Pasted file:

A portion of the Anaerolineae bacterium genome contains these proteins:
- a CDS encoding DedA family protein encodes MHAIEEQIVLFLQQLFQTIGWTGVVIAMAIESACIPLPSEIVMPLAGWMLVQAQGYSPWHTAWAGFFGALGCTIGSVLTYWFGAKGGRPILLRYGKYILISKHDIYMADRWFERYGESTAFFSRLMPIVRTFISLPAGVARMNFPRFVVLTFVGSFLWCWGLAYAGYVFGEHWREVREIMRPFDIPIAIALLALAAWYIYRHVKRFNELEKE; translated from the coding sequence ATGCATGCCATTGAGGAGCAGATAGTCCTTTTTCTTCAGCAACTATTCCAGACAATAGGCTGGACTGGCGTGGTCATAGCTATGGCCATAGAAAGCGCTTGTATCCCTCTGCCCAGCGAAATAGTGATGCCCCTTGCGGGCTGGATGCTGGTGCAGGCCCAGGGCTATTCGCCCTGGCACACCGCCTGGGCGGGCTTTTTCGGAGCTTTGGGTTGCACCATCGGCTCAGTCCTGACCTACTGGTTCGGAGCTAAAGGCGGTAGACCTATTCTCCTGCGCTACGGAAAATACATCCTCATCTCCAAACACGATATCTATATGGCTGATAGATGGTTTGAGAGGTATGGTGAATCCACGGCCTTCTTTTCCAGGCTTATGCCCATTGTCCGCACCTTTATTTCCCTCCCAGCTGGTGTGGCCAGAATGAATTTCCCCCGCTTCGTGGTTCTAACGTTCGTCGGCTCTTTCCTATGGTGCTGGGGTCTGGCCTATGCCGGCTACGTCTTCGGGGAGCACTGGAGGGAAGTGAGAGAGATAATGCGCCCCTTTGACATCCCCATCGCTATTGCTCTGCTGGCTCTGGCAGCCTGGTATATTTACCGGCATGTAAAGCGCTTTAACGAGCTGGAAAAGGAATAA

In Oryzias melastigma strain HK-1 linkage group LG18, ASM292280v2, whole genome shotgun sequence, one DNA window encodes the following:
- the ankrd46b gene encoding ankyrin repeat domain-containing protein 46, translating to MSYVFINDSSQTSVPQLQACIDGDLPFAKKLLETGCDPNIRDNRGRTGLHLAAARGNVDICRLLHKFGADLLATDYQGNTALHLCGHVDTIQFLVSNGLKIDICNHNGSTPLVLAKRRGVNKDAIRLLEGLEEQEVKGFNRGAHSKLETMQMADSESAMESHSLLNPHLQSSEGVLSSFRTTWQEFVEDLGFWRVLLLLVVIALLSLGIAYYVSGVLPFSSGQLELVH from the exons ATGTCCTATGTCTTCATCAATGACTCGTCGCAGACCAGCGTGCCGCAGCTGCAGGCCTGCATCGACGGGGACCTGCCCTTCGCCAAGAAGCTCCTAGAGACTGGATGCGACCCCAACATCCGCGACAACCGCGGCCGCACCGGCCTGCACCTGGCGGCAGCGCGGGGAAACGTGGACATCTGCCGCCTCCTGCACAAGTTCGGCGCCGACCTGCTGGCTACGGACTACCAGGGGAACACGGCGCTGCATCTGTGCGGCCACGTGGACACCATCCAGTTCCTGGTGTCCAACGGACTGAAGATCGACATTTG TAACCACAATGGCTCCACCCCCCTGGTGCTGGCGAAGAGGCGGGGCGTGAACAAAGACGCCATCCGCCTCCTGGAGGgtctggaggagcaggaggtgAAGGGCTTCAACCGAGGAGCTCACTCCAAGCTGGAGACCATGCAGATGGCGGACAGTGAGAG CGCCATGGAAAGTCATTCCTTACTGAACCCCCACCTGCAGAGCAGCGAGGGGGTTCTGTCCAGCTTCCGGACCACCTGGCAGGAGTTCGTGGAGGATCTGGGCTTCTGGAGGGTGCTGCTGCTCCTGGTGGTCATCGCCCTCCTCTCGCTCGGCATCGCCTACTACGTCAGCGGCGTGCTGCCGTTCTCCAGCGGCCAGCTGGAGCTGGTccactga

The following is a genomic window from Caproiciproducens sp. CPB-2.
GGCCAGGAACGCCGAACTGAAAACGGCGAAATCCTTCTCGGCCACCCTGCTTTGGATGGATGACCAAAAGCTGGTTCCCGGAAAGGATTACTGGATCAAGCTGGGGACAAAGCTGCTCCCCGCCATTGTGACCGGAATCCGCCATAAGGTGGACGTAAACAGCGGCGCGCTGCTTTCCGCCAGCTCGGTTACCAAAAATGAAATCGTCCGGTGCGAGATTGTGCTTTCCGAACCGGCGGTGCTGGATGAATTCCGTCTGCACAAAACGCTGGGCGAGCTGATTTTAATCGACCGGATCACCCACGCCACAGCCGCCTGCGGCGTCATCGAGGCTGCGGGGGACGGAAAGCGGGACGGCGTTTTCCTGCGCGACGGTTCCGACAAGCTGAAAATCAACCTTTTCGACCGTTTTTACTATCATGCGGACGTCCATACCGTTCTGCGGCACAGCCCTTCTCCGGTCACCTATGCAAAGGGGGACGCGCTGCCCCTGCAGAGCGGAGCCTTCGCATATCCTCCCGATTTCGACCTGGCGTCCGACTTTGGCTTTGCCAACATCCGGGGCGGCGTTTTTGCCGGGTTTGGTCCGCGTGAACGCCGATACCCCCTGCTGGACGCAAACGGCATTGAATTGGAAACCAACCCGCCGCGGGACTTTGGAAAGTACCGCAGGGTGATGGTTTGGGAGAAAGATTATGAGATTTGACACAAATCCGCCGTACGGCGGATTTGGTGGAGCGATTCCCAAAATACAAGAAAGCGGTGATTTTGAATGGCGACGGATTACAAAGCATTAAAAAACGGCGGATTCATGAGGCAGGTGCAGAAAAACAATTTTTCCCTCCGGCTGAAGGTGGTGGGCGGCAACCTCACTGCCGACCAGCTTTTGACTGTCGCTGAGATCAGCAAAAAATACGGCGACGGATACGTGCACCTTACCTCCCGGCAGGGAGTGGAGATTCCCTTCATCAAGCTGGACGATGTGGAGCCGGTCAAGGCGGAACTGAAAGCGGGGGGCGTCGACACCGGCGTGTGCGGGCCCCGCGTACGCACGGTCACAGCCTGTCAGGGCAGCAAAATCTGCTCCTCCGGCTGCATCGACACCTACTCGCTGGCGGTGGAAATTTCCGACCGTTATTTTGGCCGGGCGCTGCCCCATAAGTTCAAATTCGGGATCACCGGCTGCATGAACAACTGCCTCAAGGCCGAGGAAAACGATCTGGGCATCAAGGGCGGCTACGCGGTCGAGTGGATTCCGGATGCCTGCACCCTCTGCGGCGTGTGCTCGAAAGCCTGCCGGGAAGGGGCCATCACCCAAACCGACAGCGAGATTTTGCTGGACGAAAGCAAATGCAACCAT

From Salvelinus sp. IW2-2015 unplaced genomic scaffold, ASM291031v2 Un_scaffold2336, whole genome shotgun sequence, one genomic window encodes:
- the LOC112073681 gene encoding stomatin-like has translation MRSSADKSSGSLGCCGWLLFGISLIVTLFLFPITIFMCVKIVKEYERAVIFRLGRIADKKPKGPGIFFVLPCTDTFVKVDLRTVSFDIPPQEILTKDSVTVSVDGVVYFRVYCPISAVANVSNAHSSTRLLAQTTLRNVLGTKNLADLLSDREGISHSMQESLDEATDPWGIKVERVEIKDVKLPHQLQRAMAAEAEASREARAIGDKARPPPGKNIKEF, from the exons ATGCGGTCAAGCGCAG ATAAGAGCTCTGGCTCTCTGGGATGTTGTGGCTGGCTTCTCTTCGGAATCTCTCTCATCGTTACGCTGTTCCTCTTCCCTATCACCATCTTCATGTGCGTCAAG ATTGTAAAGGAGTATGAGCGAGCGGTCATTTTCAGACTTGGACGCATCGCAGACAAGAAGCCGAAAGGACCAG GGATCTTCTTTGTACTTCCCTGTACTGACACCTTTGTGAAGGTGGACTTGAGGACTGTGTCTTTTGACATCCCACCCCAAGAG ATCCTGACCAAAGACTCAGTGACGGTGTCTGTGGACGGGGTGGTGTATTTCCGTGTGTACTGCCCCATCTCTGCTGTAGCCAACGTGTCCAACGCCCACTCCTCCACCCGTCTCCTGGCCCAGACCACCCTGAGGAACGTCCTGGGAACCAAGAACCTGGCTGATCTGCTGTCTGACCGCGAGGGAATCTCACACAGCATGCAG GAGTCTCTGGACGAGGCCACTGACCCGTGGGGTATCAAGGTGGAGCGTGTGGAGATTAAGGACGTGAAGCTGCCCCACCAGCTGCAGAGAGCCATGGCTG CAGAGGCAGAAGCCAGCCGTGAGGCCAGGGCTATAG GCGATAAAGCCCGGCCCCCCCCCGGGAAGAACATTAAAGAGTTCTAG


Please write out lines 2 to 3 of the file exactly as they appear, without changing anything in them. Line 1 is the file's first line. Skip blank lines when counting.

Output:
- a CDS encoding DedA family protein encodes MHAIEEQIVLFLQQLFQTIGWTGVVIAMAIESACIPLPSEIVMPLAGWMLVQAQGYSPWHTAWAGFFGALGCTIGSVLTYWFGAKGGRPILLRYGKYILISKHDIYMADRWFERYGESTAFFSRLMPIVRTFISLPAGVARMNFPRFVVLTFVGSFLWCWGLAYAGYVFGEHWREVREIMRPFDIPIAIALLALAAWYIYRHVKRFNELEKE; translated from the coding sequence ATGCATGCCATTGAGGAGCAGATAGTCCTTTTTCTTCAGCAACTATTCCAGACAATAGGCTGGACTGGCGTGGTCATAGCTATGGCCATAGAAAGCGCTTGTATCCCTCTGCCCAGCGAAATAGTGATGCCCCTTGCGGGCTGGATGCTGGTGCAGGCCCAGGGCTATTCGCCCTGGCACACCGCCTGGGCGGGCTTTTTCGGAGCTTTGGGTTGCACCATCGGCTCAGTCCTGACCTACTGGTTCGGAGCTAAAGGCGGTAGACCTATTCTCCTGCGCTACGGAAAATACATCCTCATCTCCAAACACGATATCTATATGGCTGATAGATGGTTTGAGAGGTATGGTGAATCCACGGCCTTCTTTTCCAGGCTTATGCCCATTGTCCGCACCTTTATTTCCCTCCCAGCTGGTGTGGCCAGAATGAATTTCCCCCGCTTCGTGGTTCTAACGTTCGTCGGCTCTTTCCTATGGTGCTGGGGTCTGGCCTATGCCGGCTACGTCTTCGGGGAGCACTGGAGGGAAGTGAGAGAGATAATGCGCCCCTTTGACATCCCCATCGCTATTGCTCTGCTGGCTCTGGCAGCCTGGTATATTTACCGGCATGTAAAGCGCTTTAACGAGCTGGAAAAGGAATAA

In Oryzias melastigma strain HK-1 linkage group LG18, ASM292280v2, whole genome shotgun sequence, one DNA window encodes the following: